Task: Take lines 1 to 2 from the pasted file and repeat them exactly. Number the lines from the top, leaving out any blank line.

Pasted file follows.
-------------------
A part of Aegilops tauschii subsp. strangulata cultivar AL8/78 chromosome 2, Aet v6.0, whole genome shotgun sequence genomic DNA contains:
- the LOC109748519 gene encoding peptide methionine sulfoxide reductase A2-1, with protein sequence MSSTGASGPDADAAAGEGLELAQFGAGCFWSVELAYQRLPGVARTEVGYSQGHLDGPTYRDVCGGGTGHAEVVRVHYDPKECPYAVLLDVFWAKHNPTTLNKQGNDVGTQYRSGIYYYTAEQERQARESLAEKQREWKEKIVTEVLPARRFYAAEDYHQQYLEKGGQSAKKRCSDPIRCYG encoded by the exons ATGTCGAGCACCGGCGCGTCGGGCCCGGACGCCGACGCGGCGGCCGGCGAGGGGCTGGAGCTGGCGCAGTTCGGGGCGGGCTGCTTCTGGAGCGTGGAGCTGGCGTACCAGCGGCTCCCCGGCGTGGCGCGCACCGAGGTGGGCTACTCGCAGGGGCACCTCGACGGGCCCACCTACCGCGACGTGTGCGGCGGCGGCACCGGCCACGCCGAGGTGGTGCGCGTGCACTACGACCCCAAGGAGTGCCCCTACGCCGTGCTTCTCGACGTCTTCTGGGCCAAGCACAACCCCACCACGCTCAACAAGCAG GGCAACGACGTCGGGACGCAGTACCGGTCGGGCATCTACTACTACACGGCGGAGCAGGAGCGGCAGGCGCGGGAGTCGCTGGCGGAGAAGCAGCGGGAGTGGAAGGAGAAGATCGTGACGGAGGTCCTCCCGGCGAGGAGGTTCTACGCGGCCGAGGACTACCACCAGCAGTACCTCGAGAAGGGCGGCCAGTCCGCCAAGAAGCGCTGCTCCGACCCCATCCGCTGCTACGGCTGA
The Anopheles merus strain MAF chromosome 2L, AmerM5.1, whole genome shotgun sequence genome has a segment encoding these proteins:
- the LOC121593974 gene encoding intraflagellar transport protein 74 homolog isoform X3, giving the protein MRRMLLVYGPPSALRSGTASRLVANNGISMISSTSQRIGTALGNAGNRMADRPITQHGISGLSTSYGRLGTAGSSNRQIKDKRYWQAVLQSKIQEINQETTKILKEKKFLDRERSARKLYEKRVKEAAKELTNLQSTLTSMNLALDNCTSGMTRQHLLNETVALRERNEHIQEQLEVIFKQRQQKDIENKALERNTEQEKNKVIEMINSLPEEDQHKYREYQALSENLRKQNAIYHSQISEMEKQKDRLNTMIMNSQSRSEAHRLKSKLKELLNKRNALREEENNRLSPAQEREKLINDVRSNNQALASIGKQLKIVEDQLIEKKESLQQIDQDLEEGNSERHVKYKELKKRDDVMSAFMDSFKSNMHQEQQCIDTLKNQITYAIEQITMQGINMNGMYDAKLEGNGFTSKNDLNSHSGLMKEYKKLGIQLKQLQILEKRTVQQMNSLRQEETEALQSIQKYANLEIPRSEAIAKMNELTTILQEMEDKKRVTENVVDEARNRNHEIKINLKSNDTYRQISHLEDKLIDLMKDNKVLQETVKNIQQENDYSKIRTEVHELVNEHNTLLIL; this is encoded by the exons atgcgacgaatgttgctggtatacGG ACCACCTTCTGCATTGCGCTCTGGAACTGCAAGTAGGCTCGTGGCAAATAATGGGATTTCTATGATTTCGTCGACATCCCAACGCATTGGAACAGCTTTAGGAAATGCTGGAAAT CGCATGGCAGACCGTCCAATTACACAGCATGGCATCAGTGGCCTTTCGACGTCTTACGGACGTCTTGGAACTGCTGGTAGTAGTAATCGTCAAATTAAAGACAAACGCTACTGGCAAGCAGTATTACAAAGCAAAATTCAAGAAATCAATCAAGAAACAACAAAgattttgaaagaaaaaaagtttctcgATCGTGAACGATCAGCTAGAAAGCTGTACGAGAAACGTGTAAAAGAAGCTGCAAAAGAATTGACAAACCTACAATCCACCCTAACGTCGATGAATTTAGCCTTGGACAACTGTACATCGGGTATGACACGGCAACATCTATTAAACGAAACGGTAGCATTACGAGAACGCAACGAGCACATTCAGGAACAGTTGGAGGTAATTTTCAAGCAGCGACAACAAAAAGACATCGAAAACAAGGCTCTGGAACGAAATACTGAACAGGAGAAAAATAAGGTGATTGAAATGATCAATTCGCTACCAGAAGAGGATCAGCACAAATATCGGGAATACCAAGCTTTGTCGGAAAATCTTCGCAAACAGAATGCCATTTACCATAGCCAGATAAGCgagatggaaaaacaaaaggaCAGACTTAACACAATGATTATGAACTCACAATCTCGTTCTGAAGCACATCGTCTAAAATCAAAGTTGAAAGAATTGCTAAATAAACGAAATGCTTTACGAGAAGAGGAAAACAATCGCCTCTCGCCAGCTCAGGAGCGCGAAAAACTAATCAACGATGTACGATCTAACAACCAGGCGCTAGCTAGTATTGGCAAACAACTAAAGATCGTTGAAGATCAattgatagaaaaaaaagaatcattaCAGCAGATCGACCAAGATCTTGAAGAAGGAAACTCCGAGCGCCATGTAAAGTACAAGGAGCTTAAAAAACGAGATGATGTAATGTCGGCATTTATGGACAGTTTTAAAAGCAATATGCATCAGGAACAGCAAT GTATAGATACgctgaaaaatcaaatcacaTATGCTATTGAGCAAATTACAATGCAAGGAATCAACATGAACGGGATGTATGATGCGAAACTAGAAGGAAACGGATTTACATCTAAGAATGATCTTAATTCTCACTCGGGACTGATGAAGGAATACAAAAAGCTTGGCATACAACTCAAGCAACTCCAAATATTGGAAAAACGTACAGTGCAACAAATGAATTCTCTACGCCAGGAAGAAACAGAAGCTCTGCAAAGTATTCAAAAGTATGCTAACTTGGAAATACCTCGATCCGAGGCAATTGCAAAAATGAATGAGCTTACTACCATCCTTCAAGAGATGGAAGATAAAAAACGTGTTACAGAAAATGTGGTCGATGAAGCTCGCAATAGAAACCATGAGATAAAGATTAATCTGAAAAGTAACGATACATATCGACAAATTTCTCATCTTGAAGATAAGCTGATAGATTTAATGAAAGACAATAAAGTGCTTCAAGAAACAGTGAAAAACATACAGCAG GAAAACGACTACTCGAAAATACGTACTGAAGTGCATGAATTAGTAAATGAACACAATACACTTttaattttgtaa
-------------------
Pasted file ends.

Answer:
A part of Aegilops tauschii subsp. strangulata cultivar AL8/78 chromosome 2, Aet v6.0, whole genome shotgun sequence genomic DNA contains:
- the LOC109748519 gene encoding peptide methionine sulfoxide reductase A2-1, with protein sequence MSSTGASGPDADAAAGEGLELAQFGAGCFWSVELAYQRLPGVARTEVGYSQGHLDGPTYRDVCGGGTGHAEVVRVHYDPKECPYAVLLDVFWAKHNPTTLNKQGNDVGTQYRSGIYYYTAEQERQARESLAEKQREWKEKIVTEVLPARRFYAAEDYHQQYLEKGGQSAKKRCSDPIRCYG encoded by the exons ATGTCGAGCACCGGCGCGTCGGGCCCGGACGCCGACGCGGCGGCCGGCGAGGGGCTGGAGCTGGCGCAGTTCGGGGCGGGCTGCTTCTGGAGCGTGGAGCTGGCGTACCAGCGGCTCCCCGGCGTGGCGCGCACCGAGGTGGGCTACTCGCAGGGGCACCTCGACGGGCCCACCTACCGCGACGTGTGCGGCGGCGGCACCGGCCACGCCGAGGTGGTGCGCGTGCACTACGACCCCAAGGAGTGCCCCTACGCCGTGCTTCTCGACGTCTTCTGGGCCAAGCACAACCCCACCACGCTCAACAAGCAG GGCAACGACGTCGGGACGCAGTACCGGTCGGGCATCTACTACTACACGGCGGAGCAGGAGCGGCAGGCGCGGGAGTCGCTGGCGGAGAAGCAGCGGGAGTGGAAGGAGAAGATCGTGACGGAGGTCCTCCCGGCGAGGAGGTTCTACGCGGCCGAGGACTACCACCAGCAGTACCTCGAGAAGGGCGGCCAGTCCGCCAAGAAGCGCTGCTCCGACCCCATCCGCTGCTACGGCTGA